[Webpush] Eric Rescorla's No Objection on draft-ietf-webpush-vapid-04: (with COMMENT)

Eric Rescorla <ekr@rtfm.com> Wed, 11 October 2017 16:51 UTC

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Subject: [Webpush] Eric Rescorla's No Objection on draft-ietf-webpush-vapid-04: (with COMMENT)
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Eric Rescorla has entered the following ballot position for
draft-ietf-webpush-vapid-04: No Objection

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UPDATED: I still think this is the wrong design but I'm persuaded that it's
not worth sending it back to the WG.

   This identification information can be used to restrict the use of a
   push subscription a single application server.

to a single

S 1.
   Additionally, this design also relies on endpoint secrecy as any
   application server in possession of the endpoint is able to send
   messages, albeit without payloads.  In situations where usage of a
   subscription can be limited to a single application server, the
   ability to associate a subscription with the application server could
   reduce the impact of a data leak.

I don't understand this text.

S 1.2
   The words "MUST", "MUST NOT", "SHOULD", and "MAY" are used in this
   document.  It’s not shouting, when they are capitalized, they have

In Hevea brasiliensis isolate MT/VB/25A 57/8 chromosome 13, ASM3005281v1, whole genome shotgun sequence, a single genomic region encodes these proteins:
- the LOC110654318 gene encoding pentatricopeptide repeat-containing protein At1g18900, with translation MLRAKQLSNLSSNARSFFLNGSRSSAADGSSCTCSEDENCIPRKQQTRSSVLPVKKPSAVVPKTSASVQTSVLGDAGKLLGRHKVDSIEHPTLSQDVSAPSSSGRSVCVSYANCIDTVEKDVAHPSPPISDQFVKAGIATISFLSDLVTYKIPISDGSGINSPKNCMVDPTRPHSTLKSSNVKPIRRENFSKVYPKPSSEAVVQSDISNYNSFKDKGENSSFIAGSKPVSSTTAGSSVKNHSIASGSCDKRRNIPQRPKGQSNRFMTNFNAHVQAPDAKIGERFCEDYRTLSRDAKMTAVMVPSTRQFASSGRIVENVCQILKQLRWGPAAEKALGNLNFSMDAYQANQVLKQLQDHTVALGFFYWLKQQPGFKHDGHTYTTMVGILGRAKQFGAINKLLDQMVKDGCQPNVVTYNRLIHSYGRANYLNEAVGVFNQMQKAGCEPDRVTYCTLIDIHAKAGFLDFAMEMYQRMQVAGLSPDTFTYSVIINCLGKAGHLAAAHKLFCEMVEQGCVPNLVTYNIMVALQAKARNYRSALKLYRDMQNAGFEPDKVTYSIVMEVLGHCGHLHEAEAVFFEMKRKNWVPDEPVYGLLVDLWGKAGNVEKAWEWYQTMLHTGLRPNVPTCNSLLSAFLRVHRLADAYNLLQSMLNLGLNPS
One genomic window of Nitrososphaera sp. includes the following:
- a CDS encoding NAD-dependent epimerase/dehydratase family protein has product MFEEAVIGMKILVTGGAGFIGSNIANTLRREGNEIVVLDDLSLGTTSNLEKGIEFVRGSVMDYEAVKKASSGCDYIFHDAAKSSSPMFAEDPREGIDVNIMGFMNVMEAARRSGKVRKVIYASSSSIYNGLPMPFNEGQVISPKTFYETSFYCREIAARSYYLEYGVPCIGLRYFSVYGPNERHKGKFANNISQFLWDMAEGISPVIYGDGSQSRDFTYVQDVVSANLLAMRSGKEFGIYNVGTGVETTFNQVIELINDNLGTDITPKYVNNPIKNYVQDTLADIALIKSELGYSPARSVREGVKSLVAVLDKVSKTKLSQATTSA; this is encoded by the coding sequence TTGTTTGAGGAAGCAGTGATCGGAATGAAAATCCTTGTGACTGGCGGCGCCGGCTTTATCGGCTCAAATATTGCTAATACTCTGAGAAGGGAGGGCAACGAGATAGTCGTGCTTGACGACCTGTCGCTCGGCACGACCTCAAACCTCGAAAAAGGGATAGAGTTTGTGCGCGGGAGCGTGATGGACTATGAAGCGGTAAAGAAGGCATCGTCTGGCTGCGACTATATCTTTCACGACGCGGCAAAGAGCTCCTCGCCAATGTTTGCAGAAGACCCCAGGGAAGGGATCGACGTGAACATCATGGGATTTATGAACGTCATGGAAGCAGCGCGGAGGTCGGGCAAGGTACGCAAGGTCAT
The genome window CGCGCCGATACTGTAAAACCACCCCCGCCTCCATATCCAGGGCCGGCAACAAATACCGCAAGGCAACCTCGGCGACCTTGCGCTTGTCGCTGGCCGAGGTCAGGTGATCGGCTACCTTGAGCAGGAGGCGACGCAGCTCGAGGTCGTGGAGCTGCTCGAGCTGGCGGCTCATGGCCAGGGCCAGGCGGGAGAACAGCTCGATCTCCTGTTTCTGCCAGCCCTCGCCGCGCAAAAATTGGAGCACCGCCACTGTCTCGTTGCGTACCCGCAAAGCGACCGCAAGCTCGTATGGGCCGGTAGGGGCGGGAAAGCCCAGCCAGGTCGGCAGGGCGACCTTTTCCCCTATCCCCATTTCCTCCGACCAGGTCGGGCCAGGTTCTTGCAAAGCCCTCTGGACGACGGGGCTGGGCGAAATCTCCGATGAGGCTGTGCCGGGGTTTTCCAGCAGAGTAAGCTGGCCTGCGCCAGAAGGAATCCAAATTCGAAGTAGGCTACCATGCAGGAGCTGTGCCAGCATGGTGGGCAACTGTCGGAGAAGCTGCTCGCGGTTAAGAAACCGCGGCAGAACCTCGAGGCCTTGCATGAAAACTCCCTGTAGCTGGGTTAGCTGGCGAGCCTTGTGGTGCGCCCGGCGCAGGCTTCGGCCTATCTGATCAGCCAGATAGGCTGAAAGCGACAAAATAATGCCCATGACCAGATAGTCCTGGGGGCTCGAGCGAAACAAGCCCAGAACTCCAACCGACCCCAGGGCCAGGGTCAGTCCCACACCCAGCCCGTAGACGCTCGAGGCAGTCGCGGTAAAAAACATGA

the special meaning described in [RFC2119].

This seems over-cute. We now have a document that describes this

S 2.
   This JWT is included in an Authorization header field, using an auth-
   scheme of "vapid".  A push service MAY reject a request with a 403
   (Forbidden) status code [RFC7235] if the JWT signature or its claims
   are invalid.

Given that "vapid" is tied to "P-256" it seems like it would be better
to rename this "vapid-p256"

S 4.2.
   When a push subscription has been associated with an application
   server, the request for push message delivery MUST include proof of
   possession for the associated private key that was used when creating
   the push subscription.

This really isn't a proof of possession, as the Security Considerations
makes clear.

S 5.
You should call out that the email address is just a bare assertion.